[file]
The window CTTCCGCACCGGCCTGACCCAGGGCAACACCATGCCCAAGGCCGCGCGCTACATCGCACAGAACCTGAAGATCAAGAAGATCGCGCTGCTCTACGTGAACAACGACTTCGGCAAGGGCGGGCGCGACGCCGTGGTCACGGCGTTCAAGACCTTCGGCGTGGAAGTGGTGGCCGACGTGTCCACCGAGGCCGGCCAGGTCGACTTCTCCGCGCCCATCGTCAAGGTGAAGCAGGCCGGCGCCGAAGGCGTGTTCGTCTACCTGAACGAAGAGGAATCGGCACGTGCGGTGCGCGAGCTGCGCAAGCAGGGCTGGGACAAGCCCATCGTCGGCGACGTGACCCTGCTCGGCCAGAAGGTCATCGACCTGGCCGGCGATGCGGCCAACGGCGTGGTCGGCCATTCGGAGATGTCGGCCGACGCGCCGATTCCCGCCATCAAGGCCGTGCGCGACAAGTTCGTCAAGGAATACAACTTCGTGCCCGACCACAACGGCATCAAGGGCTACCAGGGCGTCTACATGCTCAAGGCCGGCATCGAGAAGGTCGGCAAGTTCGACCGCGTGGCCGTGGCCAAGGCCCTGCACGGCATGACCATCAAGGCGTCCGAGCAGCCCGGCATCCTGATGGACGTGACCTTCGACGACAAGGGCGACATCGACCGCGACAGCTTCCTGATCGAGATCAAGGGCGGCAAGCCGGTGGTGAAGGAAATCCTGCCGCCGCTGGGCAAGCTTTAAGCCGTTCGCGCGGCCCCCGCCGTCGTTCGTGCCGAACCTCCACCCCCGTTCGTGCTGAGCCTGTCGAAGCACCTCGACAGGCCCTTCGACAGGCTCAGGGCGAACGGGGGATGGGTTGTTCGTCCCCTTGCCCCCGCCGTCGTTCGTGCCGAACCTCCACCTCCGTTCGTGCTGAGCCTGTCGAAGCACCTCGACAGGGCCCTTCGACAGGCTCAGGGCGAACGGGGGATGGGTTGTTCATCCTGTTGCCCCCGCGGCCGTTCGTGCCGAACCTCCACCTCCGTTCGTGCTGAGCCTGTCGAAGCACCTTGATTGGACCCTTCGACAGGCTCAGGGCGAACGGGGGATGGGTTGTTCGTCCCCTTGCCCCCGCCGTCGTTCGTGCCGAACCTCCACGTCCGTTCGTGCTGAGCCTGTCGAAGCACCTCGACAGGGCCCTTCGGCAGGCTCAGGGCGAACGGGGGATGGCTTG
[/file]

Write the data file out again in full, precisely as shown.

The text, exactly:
The window CTTCCGCACCGGCCTGACCCAGGGCAACACCATGCCCAAGGCCGCGCGCTACATCGCACAGAACCTGAAGATCAAGAAGATCGCGCTGCTCTACGTGAACAACGACTTCGGCAAGGGCGGGCGCGACGCCGTGGTCACGGCGTTCAAGACCTTCGGCGTGGAAGTGGTGGCCGACGTGTCCACCGAGGCCGGCCAGGTCGACTTCTCCGCGCCCATCGTCAAGGTGAAGCAGGCCGGCGCCGAAGGCGTGTTCGTCTACCTGAACGAAGAGGAATCGGCACGTGCGGTGCGCGAGCTGCGCAAGCAGGGCTGGGACAAGCCCATCGTCGGCGACGTGACCCTGCTCGGCCAGAAGGTCATCGACCTGGCCGGCGATGCGGCCAACGGCGTGGTCGGCCATTCGGAGATGTCGGCCGACGCGCCGATTCCCGCCATCAAGGCCGTGCGCGACAAGTTCGTCAAGGAATACAACTTCGTGCCCGACCACAACGGCATCAAGGGCTACCAGGGCGTCTACATGCTCAAGGCCGGCATCGAGAAGGTCGGCAAGTTCGACCGCGTGGCCGTGGCCAAGGCCCTGCACGGCATGACCATCAAGGCGTCCGAGCAGCCCGGCATCCTGATGGACGTGACCTTCGACGACAAGGGCGACATCGACCGCGACAGCTTCCTGATCGAGATCAAGGGCGGCAAGCCGGTGGTGAAGGAAATCCTGCCGCCGCTGGGCAAGCTTTAAGCCGTTCGCGCGGCCCCCGCCGTCGTTCGTGCCGAACCTCCACCCCCGTTCGTGCTGAGCCTGTCGAAGCACCTCGACAGGCCCTTCGACAGGCTCAGGGCGAACGGGGGATGGGTTGTTCGTCCCCTTGCCCCCGCCGTCGTTCGTGCCGAACCTCCACCTCCGTTCGTGCTGAGCCTGTCGAAGCACCTCGACAGGGCCCTTCGACAGGCTCAGGGCGAACGGGGGATGGGTTGTTCATCCTGTTGCCCCCGCGGCCGTTCGTGCCGAACCTCCACCTCCGTTCGTGCTGAGCCTGTCGAAGCACCTTGATTGGACCCTTCGACAGGCTCAGGGCGAACGGGGGATGGGTTGTTCGTCCCCTTGCCCCCGCCGTCGTTCGTGCCGAACCTCCACGTCCGTTCGTGCTGAGCCTGTCGAAGCACCTCGACAGGGCCCTTCGGCAGGCTCAGGGCGAACGGGGGATGGCTTG